Hearing aids, especially modern aids of today, pack a lot of technology into a very small device. Hearing aids can be thought of as a personal public address system shrunk down into a tiny package. Hearing aids vary in size and style, however, all of them operate in similar ways for their basic functions. Most hearing aids also contain additional features, add-ons, and technology, which have more variation in the way that they work.
Basic Hearing Aid Components and Process
All hearing aids, regardless of style, will contain four basic components. These components will vary in size, shape, and type, however, they will always be present in every hearing aid. The four core components include a microphone, amplifier, speaker, and power supply. Aside for the power supply, each of the four components work in successive order, following a specific process in order to improve your hearing and understanding.
- Microphone – First, sound waves are recognized and collected by the microphone component of your hearing aid. The microphone then transmits these sound waves into electric signals to be sent to the amplifier.
- Amplifier – The amplifier plays a few different roles in the process. The amplifier gets its name from older analog hearing aids, where the amplifier simply received the signals from the microphone and processed all the sounds at a louder frequency. Since most hearing aids of today are digital, the amplifier now plays a variety of roles. It is the amplifier that processes different sounds differently. Most hearing aids can determine the difference between sounds such as speech, background noises, or music and can amplify or lessen these sounds as necessary. The amplifier then sends these modified electric signals to the speaker.
- Speaker – The speaker sits within the ear, and it is the part of the hearing aid that directs the amplified and modified sounds directly to your inner ear in order for your ears to “hear” and your brain to process.
- Power Supply – All hearing aids need a way to keep themselves running. Hearing aids of today typically either use a zinc-air button disposable battery and/or rechargeable batteries along with a charging port.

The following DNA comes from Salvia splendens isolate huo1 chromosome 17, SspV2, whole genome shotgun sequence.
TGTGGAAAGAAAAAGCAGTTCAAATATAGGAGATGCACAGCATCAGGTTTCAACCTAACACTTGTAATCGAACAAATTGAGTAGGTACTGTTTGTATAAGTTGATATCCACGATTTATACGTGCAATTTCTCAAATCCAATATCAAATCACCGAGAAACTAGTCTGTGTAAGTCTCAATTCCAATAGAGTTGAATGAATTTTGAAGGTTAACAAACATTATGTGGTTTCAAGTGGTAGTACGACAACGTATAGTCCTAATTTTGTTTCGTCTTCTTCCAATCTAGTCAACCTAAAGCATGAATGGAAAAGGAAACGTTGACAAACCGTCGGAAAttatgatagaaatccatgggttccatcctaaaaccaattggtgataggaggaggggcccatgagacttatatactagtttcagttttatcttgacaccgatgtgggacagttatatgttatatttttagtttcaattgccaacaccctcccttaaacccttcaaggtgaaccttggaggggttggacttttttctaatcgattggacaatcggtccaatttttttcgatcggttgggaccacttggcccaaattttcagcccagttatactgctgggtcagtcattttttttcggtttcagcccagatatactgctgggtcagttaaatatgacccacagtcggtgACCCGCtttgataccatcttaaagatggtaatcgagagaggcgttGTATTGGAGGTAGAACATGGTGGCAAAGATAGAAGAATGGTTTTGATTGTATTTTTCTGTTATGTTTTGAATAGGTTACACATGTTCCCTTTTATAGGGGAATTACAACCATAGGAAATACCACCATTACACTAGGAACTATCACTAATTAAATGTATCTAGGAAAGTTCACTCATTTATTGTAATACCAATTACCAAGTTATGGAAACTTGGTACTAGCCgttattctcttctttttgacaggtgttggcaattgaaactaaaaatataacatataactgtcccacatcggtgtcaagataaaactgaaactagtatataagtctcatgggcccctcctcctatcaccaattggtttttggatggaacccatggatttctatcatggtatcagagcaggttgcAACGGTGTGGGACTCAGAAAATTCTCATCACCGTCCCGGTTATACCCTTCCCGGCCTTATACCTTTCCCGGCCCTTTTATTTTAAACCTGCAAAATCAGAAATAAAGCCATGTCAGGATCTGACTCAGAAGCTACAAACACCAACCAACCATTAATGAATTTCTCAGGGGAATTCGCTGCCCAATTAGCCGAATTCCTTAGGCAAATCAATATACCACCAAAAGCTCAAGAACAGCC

More Complex Hearing Aid Capabilities and Processes
All hearing aids are similar in that they will run sounds through the basic system above in order to operate. Where hearing aids will differ is in their more complex audio processing systems. The system(s) used by any one particular hearing aid will vary depending on the manufacturer, performance level, and feature availability.
- Gain Adjustment – Gain adjustment refers to an amplifier’s ability to selectively increase or decrease specific frequencies. These gain frequencies are typically adjusted to match an individual’s specific hearing loss. Gain adjustment is similar to the graphic equalizer on a stereo that allows listeners to adjust specific frequencies such as speech, bass or treble.
- Compression – There are many different types of compression, and it is quite a complex topic. A person with normal hearing is able to identify and understand the full range of sounds from softest – such as a light breeze to the loudest – such as a helicopter landing nearby. A person with hearing loss is only able to identify and understand a much more restricted range of frequencies. Hearing aids with compression technology are able to squeeze the entire range of sounds humans are capable of hearing into the smaller range of sounds the individual can hear. Of course, this technology takes into account the fact that some sounds are more important and need to be more amplified than unnecessary background noises.
- Sound Classification – Sound classification is similar to gain adjustment; however, it categorizes sounds based on type rather than frequency. This includes speech, music, traffic noises, TV and so on. Advanced hearing aids that use sound classification systems are able to use the sounds around you to determine where you are – church choir, gym, home, etc. and adjust the specific sounds accordingly. For example, when at a concert hall, sound classification systems may amplify sounds it identifies as music more loudly than when it identifies music that is simply background noise at a party.